On the Way, Cyn Vargas
$14.95, 188 pages
The prose in Cyn Vargas’s debut collection, On the Way, has a casual, unforced power. Whether suffering through a parent’s disappearance in Guatemala or a vicious haircut on Division Avenue, her characters speak to the reader with an appealing frankness, confessing the most difficult aspects of their histories with a welcome, ironic sense of humor. “The kids were used to me not having any new clothes, or new Trapper Keepers, or those fancy juice boxes that weren’t really boxes at all,” explains the narrator of “Then It’s Over.” “They almost expected me to get a bad haircut, too.”
Vargas is a writer capable of sketching out a setting in a few short sentences, and this skill with compression allows her to present a much wider array of fictional worlds than one might expect from such a slim volume. Many of the stories are set in Central America, which Vargas brings to life with precise, lyrical descriptions: the “hulking silhouette” of the guards in bullet-proof vests who stand watch on the roofs of Cojutepeque, El Salvador in “The Keys”; the sensual delights of a mother and daughter’s doomed vacation in “Guate”: “sweets stuffed with fruit, earrings made of feathers, and hair clips in shapes of flowers or bows that we’d use to keep our bangs out of our faces in the fierce sun.”
Some of the strongest stories get a great deal of traction out of the contrast between the beauty of travel and the painful realities of homecoming. As the collection progresses, the lush descriptions of Guatemala and El Salvador begin to shadow even the stories in which the countries themselves do not appear, a painful, dreamlike counterpoint to difficulties of immigrant families. When the action of “Guate” shifts from Guatemala to the cold plains of the American Midwest, a short glimpse of children making snowmen powerfully brings home the reality of the narrator’s dislocation, with a minimum of fanfare.
Unfortunately, Vargas’ plot structure is not always the equal of her prose. While most of these stories begin with compelling premises, many of them have a hard time capitalizing on their initial interest. Sometimes, as in “The Keys,” the narrative closes off too neatly; the narrator, having embarrassed her grandfather into staying away from the neighborhood brothel, writes: “The rest of my summer there, Abuelo never went out at night again. Both keys stayed side by side on the hooks.” Here, Vargas’ straightforward prose works against her; the clarity of the statement and the final image don’t allow for the kind of resonance the story demands.
Other times, as in the elliptical story of female friendship and unrequited love, “All That’s Left,” the conclusions seem too diffuse. On the plane back from Guatemala, the story’s narrator tries to comfort her friend, who has confessed her romantic love. “When I tried to hold your hand on the plane, you pulled away,” the narrator concludes in the last two lines. “Instead, you watched the clouds.” The intimacy of the second person feels confusing, and the reader is left without enough evidence for any conclusion—a marked contrast to the forthright and often funny revelations many of her other narrators provide for us.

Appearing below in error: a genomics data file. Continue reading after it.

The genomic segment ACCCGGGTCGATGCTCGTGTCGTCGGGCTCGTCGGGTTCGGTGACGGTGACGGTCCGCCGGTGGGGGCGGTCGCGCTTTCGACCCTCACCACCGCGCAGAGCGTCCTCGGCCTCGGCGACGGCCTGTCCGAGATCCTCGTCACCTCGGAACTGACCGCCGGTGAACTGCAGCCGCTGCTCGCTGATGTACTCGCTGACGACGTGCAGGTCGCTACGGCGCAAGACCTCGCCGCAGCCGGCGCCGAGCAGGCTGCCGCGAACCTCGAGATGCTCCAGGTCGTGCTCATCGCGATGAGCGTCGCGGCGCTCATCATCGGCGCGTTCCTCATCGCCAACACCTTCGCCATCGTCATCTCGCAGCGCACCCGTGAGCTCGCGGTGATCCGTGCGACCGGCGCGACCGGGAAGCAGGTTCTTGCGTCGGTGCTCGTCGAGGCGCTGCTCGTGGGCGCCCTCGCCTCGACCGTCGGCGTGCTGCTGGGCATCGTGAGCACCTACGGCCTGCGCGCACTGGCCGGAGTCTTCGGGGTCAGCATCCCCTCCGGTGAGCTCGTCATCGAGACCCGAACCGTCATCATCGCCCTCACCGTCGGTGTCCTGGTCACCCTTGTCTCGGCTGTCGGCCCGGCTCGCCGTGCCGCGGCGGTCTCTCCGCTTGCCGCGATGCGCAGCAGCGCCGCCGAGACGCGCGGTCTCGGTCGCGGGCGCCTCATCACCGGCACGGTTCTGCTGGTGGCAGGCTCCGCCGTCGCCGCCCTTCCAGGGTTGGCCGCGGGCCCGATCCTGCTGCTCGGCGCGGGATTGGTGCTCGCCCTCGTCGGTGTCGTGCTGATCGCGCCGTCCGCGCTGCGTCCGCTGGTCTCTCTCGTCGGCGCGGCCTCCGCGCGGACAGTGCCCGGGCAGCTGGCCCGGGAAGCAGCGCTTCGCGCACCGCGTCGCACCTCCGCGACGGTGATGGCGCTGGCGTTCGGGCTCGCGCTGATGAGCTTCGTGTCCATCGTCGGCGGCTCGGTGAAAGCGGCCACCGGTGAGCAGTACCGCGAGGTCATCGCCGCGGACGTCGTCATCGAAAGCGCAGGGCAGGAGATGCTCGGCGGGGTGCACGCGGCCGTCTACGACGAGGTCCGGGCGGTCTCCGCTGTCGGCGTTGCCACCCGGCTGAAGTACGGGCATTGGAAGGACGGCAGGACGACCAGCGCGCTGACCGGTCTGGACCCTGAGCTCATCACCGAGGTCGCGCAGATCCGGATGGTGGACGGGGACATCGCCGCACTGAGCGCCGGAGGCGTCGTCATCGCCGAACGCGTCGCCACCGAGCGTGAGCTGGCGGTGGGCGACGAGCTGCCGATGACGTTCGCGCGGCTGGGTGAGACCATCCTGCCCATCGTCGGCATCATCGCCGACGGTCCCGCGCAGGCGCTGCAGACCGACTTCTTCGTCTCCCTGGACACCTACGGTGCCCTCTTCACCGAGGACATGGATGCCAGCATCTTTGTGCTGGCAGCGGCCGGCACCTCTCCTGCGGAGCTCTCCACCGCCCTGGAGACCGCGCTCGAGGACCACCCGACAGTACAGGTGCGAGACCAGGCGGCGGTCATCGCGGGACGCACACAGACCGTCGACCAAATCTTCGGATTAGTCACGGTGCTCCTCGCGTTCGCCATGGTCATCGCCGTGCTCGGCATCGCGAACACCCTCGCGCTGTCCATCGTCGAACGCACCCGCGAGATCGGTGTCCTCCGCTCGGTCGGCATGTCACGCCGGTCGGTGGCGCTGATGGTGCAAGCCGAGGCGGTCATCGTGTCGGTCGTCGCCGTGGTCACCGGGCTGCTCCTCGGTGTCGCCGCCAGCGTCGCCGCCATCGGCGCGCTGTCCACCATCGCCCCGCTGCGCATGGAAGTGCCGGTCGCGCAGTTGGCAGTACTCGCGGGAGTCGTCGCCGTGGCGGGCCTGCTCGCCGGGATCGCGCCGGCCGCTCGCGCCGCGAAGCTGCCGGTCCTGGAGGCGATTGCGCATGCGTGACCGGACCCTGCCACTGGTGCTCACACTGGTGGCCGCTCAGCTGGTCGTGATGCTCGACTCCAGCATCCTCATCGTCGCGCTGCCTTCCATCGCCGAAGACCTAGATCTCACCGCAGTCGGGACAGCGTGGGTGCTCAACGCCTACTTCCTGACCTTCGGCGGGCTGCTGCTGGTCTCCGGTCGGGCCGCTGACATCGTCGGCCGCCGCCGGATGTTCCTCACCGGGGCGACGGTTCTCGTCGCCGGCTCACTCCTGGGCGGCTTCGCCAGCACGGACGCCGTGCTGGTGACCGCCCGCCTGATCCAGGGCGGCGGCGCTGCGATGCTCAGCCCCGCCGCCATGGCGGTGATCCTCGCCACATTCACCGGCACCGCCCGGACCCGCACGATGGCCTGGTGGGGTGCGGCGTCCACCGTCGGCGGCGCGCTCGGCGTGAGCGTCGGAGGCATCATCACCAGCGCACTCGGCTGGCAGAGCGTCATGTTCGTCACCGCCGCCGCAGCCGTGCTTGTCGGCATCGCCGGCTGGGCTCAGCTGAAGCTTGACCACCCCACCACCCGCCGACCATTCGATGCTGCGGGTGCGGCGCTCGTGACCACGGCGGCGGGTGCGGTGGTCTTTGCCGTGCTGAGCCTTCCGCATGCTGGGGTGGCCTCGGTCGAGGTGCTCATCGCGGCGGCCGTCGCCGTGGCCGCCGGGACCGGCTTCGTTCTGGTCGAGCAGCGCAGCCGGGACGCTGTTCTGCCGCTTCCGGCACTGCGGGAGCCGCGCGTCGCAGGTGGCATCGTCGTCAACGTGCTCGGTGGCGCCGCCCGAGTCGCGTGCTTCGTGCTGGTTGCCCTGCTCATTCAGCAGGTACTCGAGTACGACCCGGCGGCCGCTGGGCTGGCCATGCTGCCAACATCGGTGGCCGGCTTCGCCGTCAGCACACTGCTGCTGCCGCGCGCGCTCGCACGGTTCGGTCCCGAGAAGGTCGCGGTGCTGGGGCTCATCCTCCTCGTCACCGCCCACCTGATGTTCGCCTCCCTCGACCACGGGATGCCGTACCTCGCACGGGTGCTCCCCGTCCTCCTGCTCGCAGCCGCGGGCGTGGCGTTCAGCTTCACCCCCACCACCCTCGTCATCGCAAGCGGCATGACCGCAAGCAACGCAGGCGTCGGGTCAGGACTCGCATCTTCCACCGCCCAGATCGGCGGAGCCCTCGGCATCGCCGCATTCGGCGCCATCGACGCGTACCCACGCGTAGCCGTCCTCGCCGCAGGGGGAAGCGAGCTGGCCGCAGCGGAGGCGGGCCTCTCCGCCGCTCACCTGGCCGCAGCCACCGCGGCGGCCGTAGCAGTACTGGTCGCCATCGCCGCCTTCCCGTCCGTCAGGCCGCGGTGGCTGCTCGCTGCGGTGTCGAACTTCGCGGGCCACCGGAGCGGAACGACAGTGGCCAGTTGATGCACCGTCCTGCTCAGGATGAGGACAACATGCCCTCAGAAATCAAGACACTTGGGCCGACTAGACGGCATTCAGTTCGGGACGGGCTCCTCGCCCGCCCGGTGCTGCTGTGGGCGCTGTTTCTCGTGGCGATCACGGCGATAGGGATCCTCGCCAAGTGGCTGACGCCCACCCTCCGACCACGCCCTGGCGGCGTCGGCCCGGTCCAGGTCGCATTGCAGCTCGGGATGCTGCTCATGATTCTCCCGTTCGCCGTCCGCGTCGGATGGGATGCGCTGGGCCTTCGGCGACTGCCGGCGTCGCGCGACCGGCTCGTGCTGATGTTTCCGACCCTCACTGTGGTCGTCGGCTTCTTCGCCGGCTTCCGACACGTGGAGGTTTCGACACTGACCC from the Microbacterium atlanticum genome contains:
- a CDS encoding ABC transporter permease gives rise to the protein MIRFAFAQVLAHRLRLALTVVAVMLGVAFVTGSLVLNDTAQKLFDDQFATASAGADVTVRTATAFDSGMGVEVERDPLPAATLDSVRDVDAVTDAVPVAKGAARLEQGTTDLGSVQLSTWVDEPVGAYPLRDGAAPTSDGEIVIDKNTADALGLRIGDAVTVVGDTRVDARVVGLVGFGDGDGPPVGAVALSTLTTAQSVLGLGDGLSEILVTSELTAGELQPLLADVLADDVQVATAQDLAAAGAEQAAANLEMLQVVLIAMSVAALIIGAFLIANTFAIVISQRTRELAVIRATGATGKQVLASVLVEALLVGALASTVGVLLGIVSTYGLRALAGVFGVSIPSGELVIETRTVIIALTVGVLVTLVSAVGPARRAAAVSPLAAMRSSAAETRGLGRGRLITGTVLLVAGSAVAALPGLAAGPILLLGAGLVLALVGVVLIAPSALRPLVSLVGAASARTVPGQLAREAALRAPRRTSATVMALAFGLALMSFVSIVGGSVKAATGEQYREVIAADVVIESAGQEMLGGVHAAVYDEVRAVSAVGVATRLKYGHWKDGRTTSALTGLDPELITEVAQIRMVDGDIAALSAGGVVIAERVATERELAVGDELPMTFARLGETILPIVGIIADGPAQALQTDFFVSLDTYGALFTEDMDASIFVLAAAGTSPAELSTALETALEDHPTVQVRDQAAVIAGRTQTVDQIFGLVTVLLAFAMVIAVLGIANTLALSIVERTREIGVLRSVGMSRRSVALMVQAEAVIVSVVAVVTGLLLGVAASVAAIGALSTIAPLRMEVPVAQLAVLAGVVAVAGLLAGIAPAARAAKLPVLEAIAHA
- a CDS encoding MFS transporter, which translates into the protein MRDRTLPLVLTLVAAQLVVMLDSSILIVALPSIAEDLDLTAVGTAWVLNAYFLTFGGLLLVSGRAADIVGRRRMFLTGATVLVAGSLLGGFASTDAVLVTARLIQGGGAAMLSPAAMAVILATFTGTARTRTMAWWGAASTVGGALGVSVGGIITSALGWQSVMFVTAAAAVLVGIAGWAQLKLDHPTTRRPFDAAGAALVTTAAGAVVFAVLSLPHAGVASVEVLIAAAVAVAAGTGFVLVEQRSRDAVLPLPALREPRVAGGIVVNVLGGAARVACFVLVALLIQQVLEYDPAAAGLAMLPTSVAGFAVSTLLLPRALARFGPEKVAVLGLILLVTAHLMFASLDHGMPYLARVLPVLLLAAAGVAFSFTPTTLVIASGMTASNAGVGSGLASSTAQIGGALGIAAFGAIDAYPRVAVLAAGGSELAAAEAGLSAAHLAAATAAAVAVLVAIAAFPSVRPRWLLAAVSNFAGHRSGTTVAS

Vargas’ stories are strongest when they’re grounded in the vivid reality of childhood, a place where honesty is both intimate and brutal, and beauty too omnipresent to merit more than a careful mention. In the title story, “On the Way” – one of the strongest in the collection – Vargas demonstrates her skill with these kinds of childhood moments.
There was no one in the park. Benny was wearing the track jacket that used to be his dad’s. The wind blew my hair around and some strands stuck to my lips. Some birds called to one another between the trees and the sun came out, making our shadows darker. I watched mine, falling on the pathway bordered by dying grass, swaying left to right as I walked. My hips nearly took up the whole sidewalk.
The language in this passage manages to evoke how adolescence forces women to acknowledge their own bodies. Watching the shadow of her own hips, the narrator is aware, perhaps for the first time, of being alone with a boy, and the power of that aloneness—and the fact that Vargas can provide this understanding without calling undue attention to her own prose—is a testament to her strengths as a writer.
Taken as a whole, the stories in On the Way stand at the same sort of crossroads as many of Vargas’ narrators: aware of the importance of their experiences, but not quite able to fix them into position. Familiar with the workings of memory and confession, they reach for moments of closure they can’t quite achieve. But even if these stories don’t quite live up to heights of their strongest passages, there is still much here to reward an attentive reader. Vargas builds her stories out of small but resonant moments, the best of which provide us with the texture of life.
Sam Allingham’s essays and criticism have appeared in The Millions and Full Stop, and his fiction in No Tokens, Five Points, and One Story, among others. He lives in West Philadelphia. Find him on Twitter at @SamSamAllingham.